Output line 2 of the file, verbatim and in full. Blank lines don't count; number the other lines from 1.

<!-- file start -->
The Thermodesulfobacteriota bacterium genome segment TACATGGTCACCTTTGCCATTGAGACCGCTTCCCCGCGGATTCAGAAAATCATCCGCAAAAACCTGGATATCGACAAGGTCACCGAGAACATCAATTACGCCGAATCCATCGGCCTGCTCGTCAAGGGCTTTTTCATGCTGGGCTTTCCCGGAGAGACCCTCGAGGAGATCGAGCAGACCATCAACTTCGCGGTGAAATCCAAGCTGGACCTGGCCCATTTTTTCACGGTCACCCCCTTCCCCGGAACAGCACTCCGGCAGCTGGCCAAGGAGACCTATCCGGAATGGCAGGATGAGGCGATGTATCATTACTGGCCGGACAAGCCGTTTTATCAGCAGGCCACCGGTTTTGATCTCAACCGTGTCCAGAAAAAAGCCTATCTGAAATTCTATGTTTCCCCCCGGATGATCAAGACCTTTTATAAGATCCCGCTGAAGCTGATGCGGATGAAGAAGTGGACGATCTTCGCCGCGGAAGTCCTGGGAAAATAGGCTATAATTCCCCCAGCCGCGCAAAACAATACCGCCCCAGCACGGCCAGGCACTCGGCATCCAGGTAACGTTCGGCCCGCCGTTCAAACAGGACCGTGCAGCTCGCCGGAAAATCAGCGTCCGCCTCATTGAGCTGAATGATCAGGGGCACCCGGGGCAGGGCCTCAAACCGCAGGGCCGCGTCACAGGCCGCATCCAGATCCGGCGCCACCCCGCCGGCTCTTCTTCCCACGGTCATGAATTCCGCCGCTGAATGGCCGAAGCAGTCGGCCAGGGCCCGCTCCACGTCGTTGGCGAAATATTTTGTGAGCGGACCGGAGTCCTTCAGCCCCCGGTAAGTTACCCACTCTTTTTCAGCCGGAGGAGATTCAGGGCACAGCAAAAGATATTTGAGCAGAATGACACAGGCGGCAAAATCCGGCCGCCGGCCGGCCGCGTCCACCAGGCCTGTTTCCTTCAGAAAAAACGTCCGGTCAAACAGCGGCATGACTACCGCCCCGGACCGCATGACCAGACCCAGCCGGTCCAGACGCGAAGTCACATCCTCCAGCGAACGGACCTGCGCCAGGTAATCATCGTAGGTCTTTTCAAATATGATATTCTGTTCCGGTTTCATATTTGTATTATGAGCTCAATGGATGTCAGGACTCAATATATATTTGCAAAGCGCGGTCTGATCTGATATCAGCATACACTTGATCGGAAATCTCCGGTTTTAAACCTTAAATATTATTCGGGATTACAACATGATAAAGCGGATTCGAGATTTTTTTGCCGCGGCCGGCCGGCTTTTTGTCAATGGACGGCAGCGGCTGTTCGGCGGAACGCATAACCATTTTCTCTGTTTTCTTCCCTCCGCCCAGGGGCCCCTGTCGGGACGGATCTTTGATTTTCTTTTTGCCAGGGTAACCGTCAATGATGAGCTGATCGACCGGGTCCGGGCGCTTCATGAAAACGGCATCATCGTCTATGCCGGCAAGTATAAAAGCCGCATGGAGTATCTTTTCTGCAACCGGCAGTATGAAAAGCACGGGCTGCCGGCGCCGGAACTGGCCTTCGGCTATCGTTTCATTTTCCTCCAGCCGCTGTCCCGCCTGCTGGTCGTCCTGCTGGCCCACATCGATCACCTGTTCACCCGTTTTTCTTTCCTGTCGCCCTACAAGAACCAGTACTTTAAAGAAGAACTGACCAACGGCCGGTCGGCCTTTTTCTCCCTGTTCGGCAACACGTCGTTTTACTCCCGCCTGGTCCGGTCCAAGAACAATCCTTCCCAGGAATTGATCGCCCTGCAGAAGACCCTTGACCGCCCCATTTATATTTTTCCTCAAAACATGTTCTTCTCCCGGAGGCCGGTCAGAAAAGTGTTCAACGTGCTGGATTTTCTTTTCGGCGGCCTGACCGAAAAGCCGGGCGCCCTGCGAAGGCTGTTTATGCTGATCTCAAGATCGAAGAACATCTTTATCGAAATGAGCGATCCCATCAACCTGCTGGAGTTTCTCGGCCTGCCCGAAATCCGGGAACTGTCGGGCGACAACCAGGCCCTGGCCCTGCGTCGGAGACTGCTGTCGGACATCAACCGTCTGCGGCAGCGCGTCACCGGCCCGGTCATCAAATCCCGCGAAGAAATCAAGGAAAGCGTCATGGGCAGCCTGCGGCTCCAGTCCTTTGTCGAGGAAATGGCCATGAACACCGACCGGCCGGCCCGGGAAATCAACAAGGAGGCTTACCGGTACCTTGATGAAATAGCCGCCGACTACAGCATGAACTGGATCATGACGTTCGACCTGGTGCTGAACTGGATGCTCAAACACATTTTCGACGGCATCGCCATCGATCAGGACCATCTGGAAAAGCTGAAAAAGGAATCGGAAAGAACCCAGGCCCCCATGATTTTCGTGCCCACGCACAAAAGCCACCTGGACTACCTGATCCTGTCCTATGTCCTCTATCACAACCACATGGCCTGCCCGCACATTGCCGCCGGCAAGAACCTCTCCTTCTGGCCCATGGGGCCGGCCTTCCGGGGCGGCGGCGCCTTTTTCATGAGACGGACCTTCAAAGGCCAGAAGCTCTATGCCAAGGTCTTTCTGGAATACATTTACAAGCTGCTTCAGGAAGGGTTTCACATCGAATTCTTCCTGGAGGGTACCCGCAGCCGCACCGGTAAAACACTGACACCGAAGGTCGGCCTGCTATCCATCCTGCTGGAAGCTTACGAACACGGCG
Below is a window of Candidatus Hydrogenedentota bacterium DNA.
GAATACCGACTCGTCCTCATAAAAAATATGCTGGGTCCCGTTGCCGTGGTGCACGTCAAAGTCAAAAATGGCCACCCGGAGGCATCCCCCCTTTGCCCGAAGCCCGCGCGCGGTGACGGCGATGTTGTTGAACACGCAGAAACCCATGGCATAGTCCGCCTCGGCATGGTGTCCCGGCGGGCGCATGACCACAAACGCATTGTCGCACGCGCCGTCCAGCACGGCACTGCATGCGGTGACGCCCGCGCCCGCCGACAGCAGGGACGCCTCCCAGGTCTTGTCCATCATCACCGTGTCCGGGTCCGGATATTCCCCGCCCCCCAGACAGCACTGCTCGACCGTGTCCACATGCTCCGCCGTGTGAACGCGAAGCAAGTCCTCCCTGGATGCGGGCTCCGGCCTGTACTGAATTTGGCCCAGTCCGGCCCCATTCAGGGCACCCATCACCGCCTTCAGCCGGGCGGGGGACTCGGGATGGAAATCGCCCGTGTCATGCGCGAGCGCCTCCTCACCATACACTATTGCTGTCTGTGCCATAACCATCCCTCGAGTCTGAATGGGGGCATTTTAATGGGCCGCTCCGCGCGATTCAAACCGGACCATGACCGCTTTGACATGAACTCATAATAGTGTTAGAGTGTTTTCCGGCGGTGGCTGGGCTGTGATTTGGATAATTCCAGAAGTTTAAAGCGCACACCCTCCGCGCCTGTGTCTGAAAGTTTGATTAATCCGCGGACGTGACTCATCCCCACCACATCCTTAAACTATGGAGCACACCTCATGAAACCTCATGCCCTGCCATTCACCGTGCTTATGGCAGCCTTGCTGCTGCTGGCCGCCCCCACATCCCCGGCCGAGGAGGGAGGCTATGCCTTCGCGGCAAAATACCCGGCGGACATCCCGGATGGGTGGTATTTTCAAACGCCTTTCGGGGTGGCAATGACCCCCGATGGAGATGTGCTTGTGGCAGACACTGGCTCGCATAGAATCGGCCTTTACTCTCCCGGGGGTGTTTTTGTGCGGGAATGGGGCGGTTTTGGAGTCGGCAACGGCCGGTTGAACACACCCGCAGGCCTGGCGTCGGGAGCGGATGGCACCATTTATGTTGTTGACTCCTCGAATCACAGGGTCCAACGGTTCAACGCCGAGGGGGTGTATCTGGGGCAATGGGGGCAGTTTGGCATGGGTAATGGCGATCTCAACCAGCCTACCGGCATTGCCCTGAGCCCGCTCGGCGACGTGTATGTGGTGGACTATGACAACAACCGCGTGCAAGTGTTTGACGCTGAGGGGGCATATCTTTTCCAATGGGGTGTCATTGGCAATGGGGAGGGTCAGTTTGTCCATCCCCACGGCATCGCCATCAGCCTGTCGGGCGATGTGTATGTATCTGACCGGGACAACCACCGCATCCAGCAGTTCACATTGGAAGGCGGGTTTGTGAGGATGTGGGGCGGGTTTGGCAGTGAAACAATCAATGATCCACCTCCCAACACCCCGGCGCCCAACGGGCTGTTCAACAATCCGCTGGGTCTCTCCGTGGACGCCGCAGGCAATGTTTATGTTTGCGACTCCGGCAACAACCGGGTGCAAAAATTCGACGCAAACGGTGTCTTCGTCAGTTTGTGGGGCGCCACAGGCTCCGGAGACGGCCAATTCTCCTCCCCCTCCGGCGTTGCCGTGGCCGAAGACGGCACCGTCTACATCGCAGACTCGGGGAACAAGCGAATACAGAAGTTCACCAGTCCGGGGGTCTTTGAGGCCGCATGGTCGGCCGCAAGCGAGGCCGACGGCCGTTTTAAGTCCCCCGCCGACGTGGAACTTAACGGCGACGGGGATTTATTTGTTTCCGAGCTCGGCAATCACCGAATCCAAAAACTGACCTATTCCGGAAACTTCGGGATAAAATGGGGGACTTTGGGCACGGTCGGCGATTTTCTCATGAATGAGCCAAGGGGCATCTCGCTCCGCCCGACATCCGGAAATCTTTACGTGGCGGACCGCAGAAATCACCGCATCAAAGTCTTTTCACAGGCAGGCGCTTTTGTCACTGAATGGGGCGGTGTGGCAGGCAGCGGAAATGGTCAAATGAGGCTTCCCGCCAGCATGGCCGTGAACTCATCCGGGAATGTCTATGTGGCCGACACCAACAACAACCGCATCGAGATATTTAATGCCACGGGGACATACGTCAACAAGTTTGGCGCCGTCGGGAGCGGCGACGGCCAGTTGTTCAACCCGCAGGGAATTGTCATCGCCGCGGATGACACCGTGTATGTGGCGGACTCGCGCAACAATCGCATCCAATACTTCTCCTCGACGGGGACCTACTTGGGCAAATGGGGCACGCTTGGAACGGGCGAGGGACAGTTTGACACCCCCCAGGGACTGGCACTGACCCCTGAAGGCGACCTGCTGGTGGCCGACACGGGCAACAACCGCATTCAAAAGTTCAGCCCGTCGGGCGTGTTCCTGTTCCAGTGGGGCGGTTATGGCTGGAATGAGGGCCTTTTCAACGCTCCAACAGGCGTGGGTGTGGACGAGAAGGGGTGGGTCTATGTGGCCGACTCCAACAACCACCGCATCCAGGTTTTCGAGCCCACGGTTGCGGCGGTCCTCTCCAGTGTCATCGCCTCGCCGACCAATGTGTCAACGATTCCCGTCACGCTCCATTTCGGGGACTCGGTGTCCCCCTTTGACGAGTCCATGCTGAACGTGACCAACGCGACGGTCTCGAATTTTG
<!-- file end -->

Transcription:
Below is a window of Candidatus Hydrogenedentota bacterium DNA.